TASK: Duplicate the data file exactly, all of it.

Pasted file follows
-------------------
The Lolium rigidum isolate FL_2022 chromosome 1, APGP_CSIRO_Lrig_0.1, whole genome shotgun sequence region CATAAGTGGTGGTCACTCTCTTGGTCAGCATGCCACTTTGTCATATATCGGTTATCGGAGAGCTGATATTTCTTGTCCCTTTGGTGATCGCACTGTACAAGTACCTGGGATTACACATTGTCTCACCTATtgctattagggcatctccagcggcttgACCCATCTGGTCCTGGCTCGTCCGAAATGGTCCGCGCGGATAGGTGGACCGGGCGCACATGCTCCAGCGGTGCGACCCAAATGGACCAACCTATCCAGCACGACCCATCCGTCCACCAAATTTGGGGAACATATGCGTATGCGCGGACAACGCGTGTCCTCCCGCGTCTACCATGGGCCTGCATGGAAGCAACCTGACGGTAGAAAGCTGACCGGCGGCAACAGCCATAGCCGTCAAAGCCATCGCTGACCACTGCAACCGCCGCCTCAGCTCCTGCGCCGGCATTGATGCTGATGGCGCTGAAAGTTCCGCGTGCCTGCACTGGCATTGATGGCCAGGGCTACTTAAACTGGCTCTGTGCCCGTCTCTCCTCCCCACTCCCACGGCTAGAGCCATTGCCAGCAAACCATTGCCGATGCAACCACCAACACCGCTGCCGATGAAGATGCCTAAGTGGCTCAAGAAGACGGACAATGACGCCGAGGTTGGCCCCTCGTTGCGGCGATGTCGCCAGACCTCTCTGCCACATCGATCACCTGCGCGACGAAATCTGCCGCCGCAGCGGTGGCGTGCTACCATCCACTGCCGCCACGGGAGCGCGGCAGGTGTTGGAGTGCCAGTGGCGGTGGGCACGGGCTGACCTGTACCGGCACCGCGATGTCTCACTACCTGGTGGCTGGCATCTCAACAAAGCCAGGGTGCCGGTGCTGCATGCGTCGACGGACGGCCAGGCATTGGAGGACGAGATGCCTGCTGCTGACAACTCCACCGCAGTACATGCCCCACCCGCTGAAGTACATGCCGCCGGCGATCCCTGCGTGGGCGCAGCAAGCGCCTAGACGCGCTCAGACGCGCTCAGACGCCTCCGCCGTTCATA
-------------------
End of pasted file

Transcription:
The Lolium rigidum isolate FL_2022 chromosome 1, APGP_CSIRO_Lrig_0.1, whole genome shotgun sequence region CATAAGTGGTGGTCACTCTCTTGGTCAGCATGCCACTTTGTCATATATCGGTTATCGGAGAGCTGATATTTCTTGTCCCTTTGGTGATCGCACTGTACAAGTACCTGGGATTACACATTGTCTCACCTATtgctattagggcatctccagcggcttgACCCATCTGGTCCTGGCTCGTCCGAAATGGTCCGCGCGGATAGGTGGACCGGGCGCACATGCTCCAGCGGTGCGACCCAAATGGACCAACCTATCCAGCACGACCCATCCGTCCACCAAATTTGGGGAACATATGCGTATGCGCGGACAACGCGTGTCCTCCCGCGTCTACCATGGGCCTGCATGGAAGCAACCTGACGGTAGAAAGCTGACCGGCGGCAACAGCCATAGCCGTCAAAGCCATCGCTGACCACTGCAACCGCCGCCTCAGCTCCTGCGCCGGCATTGATGCTGATGGCGCTGAAAGTTCCGCGTGCCTGCACTGGCATTGATGGCCAGGGCTACTTAAACTGGCTCTGTGCCCGTCTCTCCTCCCCACTCCCACGGCTAGAGCCATTGCCAGCAAACCATTGCCGATGCAACCACCAACACCGCTGCCGATGAAGATGCCTAAGTGGCTCAAGAAGACGGACAATGACGCCGAGGTTGGCCCCTCGTTGCGGCGATGTCGCCAGACCTCTCTGCCACATCGATCACCTGCGCGACGAAATCTGCCGCCGCAGCGGTGGCGTGCTACCATCCACTGCCGCCACGGGAGCGCGGCAGGTGTTGGAGTGCCAGTGGCGGTGGGCACGGGCTGACCTGTACCGGCACCGCGATGTCTCACTACCTGGTGGCTGGCATCTCAACAAAGCCAGGGTGCCGGTGCTGCATGCGTCGACGGACGGCCAGGCATTGGAGGACGAGATGCCTGCTGCTGACAACTCCACCGCAGTACATGCCCCACCCGCTGAAGTACATGCCGCCGGCGATCCCTGCGTGGGCGCAGCAAGCGCCTAGACGCGCTCAGACGCGCTCAGACGCCTCCGCCGTTCATA